Skimming fraud is a crime that occurs when an illegal device, such as a fake card slot, is installed at a card terminal such as an ATM or a gas pump. When a customer inserts a debit or credit card into the machine, this device “skims” account information from the card’s magnetic strip. According to the Wall Street Journal, criminals are stealing data from ATM machines at the highest rate in 20 years.
How skimming works
Skimming devices are designed to blend into the ATM or gas pump’s façade. The device is often a realistic-looking card reader placed over the real card reader, or an insert covering parts of the card reader. When a customer inserts a card into the device, the account information is swiped and recorded, or transmitted wirelessly to the criminals.
Skimming can also involve the use a hidden camera to record entry of personal identification numbers (PINs) onto the keypad. Another method involves attaching a fake keypad on top of the real keypad to record keystrokes as victims enter their PIN. A victim’s PIN may also be stolen by “shoulder surfing,” in which the criminal peeks over the shoulder of the victim. By skimming card numbers and stealing PINs through these methods, criminals gain access to their victims’ bank accounts.
Criminals usually install skimming devices for just a few hours. Then they use the stolen data to clone the victim’s ATM or debit card so they can make fraudulent purchases and withdrawals from the victim’s account.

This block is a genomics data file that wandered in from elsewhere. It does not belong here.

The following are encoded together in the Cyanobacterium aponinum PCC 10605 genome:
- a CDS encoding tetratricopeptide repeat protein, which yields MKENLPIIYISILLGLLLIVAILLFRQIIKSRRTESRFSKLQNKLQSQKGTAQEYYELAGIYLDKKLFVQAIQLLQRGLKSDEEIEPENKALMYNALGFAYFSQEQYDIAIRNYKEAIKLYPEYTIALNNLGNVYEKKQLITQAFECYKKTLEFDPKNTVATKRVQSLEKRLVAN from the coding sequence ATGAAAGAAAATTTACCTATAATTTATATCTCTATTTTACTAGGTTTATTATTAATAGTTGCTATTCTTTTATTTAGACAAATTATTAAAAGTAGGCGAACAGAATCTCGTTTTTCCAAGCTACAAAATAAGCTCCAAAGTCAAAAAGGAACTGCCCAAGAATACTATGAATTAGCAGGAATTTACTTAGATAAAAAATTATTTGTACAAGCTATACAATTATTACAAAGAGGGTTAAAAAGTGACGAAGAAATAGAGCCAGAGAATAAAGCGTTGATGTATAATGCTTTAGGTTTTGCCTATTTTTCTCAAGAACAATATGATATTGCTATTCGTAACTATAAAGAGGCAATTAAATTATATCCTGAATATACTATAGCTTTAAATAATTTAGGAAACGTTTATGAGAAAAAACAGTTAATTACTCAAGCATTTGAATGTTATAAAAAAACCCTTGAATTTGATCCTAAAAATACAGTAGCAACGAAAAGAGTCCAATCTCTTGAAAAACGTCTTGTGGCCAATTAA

What Can You Do?
- Consider the location: No ATM or gas pump is completely safe from skimming, but some locations are more vulnerable than others. ATMs at airports, hotel lobbies, convenience stores, and parking lots are often poorly monitored and therefore more vulnerable. Skimming fraud occurs in the U.S. and in foreign countries.
- Be observant: Before using an ATM or gas pump, inspect the machine and do not use it if there is any indication that a skimming device is, or was previously, attached to it. Check the card reader and the area near the PIN pad for anything loose, crooked, damaged, or scratched. Look for glue or tape residue that may have been used to attach a device. Before swiping your card, give a small tug on the card reader and check the insert section. If there is any movement or a device comes off, don’t use that machine. If a gas pump looks like it has been tampered with, do not use it. Report any suspicious circumstances immediately to the operator and your financial institution.
- Consider the time: Business hours are safest for ATM use, because of a higher level of activity around branches, businesses, and ATMs.
- Protect your PIN: Cover the keyboard with your free hand to block the view of a hidden camera or shoulder surfer. Protecting your PIN prevents criminals from accessing your account. Don’t carry your PIN with you or share it with others.
- Avoid old tech: If you’re using an older ATM or gas pump that requires you to insert your card, and your card isn’t returned, contact the machine’s owner and your financial institution immediately to report it. The device may be deliberately jammed by criminals in order to steal data from the card. Be wary of handwritten signs indicating an ATM or other machine is out of order and directing you to another machine, as this could be a ruse directing you to a compromised machine.
- Monitor your accounts: Check your account statement, or check your account online frequently for suspicious charges or withdrawals.
If you suspect you have used a compromised ATM, or that you are a victim of skimming or any other type of fraud, call the City National Bank phone number on the back of your ATM/debit card.